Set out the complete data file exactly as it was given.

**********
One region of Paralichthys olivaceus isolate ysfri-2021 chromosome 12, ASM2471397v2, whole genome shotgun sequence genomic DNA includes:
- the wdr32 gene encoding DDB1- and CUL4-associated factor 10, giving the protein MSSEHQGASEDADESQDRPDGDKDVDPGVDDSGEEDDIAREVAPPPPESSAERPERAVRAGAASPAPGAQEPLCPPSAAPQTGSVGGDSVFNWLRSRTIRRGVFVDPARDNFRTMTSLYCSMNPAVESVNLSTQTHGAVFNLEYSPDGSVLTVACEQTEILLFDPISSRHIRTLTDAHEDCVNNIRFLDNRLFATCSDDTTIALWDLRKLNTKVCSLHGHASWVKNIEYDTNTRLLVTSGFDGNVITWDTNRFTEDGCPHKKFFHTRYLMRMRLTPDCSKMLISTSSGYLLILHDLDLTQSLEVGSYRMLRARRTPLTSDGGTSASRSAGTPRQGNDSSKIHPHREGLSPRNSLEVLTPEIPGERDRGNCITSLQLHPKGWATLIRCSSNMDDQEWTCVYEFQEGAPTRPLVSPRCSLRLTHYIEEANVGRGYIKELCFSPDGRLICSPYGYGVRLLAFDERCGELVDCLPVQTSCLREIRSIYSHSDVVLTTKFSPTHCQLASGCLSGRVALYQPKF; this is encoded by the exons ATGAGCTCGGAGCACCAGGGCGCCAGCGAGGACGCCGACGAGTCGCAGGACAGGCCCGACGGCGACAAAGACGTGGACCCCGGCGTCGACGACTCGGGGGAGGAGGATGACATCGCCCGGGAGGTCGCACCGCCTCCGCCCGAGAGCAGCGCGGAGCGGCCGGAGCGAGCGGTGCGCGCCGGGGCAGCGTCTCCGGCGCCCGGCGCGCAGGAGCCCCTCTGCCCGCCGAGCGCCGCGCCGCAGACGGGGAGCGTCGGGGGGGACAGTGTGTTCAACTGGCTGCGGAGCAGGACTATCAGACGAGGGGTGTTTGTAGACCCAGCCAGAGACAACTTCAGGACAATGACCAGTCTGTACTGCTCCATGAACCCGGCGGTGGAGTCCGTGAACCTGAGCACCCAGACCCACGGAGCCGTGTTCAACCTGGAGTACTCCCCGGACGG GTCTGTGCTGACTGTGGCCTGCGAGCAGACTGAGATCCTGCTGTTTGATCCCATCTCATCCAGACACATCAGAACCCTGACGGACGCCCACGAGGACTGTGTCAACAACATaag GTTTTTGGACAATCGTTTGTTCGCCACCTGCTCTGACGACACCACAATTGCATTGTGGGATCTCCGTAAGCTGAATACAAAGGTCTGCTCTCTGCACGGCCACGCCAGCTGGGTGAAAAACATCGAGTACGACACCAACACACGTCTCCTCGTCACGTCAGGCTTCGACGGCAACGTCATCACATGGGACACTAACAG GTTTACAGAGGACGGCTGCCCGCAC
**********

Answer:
One region of Paralichthys olivaceus isolate ysfri-2021 chromosome 12, ASM2471397v2, whole genome shotgun sequence genomic DNA includes:
- the wdr32 gene encoding DDB1- and CUL4-associated factor 10, giving the protein MSSEHQGASEDADESQDRPDGDKDVDPGVDDSGEEDDIAREVAPPPPESSAERPERAVRAGAASPAPGAQEPLCPPSAAPQTGSVGGDSVFNWLRSRTIRRGVFVDPARDNFRTMTSLYCSMNPAVESVNLSTQTHGAVFNLEYSPDGSVLTVACEQTEILLFDPISSRHIRTLTDAHEDCVNNIRFLDNRLFATCSDDTTIALWDLRKLNTKVCSLHGHASWVKNIEYDTNTRLLVTSGFDGNVITWDTNRFTEDGCPHKKFFHTRYLMRMRLTPDCSKMLISTSSGYLLILHDLDLTQSLEVGSYRMLRARRTPLTSDGGTSASRSAGTPRQGNDSSKIHPHREGLSPRNSLEVLTPEIPGERDRGNCITSLQLHPKGWATLIRCSSNMDDQEWTCVYEFQEGAPTRPLVSPRCSLRLTHYIEEANVGRGYIKELCFSPDGRLICSPYGYGVRLLAFDERCGELVDCLPVQTSCLREIRSIYSHSDVVLTTKFSPTHCQLASGCLSGRVALYQPKF; this is encoded by the exons ATGAGCTCGGAGCACCAGGGCGCCAGCGAGGACGCCGACGAGTCGCAGGACAGGCCCGACGGCGACAAAGACGTGGACCCCGGCGTCGACGACTCGGGGGAGGAGGATGACATCGCCCGGGAGGTCGCACCGCCTCCGCCCGAGAGCAGCGCGGAGCGGCCGGAGCGAGCGGTGCGCGCCGGGGCAGCGTCTCCGGCGCCCGGCGCGCAGGAGCCCCTCTGCCCGCCGAGCGCCGCGCCGCAGACGGGGAGCGTCGGGGGGGACAGTGTGTTCAACTGGCTGCGGAGCAGGACTATCAGACGAGGGGTGTTTGTAGACCCAGCCAGAGACAACTTCAGGACAATGACCAGTCTGTACTGCTCCATGAACCCGGCGGTGGAGTCCGTGAACCTGAGCACCCAGACCCACGGAGCCGTGTTCAACCTGGAGTACTCCCCGGACGG GTCTGTGCTGACTGTGGCCTGCGAGCAGACTGAGATCCTGCTGTTTGATCCCATCTCATCCAGACACATCAGAACCCTGACGGACGCCCACGAGGACTGTGTCAACAACATaag GTTTTTGGACAATCGTTTGTTCGCCACCTGCTCTGACGACACCACAATTGCATTGTGGGATCTCCGTAAGCTGAATACAAAGGTCTGCTCTCTGCACGGCCACGCCAGCTGGGTGAAAAACATCGAGTACGACACCAACACACGTCTCCTCGTCACGTCAGGCTTCGACGGCAACGTCATCACATGGGACACTAACAG GTTTACAGAGGACGGCTGCCCGCAC